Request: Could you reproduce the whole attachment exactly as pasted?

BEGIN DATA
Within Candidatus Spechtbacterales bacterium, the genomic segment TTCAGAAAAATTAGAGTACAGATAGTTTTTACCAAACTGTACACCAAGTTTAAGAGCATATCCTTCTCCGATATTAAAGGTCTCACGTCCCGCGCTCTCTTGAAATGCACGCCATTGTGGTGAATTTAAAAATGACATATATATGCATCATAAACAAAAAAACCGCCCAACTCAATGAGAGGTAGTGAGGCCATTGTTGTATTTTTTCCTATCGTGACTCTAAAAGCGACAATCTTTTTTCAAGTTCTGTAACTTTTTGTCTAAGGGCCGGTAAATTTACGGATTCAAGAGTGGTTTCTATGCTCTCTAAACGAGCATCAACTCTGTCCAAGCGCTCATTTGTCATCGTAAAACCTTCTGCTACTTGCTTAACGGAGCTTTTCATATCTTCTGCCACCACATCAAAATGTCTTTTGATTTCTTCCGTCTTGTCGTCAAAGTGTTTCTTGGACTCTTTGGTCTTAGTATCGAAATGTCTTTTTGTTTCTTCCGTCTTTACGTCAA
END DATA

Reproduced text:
Within Candidatus Spechtbacterales bacterium, the genomic segment TTCAGAAAAATTAGAGTACAGATAGTTTTTACCAAACTGTACACCAAGTTTAAGAGCATATCCTTCTCCGATATTAAAGGTCTCACGTCCCGCGCTCTCTTGAAATGCACGCCATTGTGGTGAATTTAAAAATGACATATATATGCATCATAAACAAAAAAACCGCCCAACTCAATGAGAGGTAGTGAGGCCATTGTTGTATTTTTTCCTATCGTGACTCTAAAAGCGACAATCTTTTTTCAAGTTCTGTAACTTTTTGTCTAAGGGCCGGTAAATTTACGGATTCAAGAGTGGTTTCTATGCTCTCTAAACGAGCATCAACTCTGTCCAAGCGCTCATTTGTCATCGTAAAACCTTCTGCTACTTGCTTAACGGAGCTTTTCATATCTTCTGCCACCACATCAAAATGTCTTTTGATTTCTTCCGTCTTGTCGTCAAAGTGTTTCTTGGACTCTTTGGTCTTAGTATCGAAATGTCTTTTTGTTTCTTCCGTCTTTACGTCAA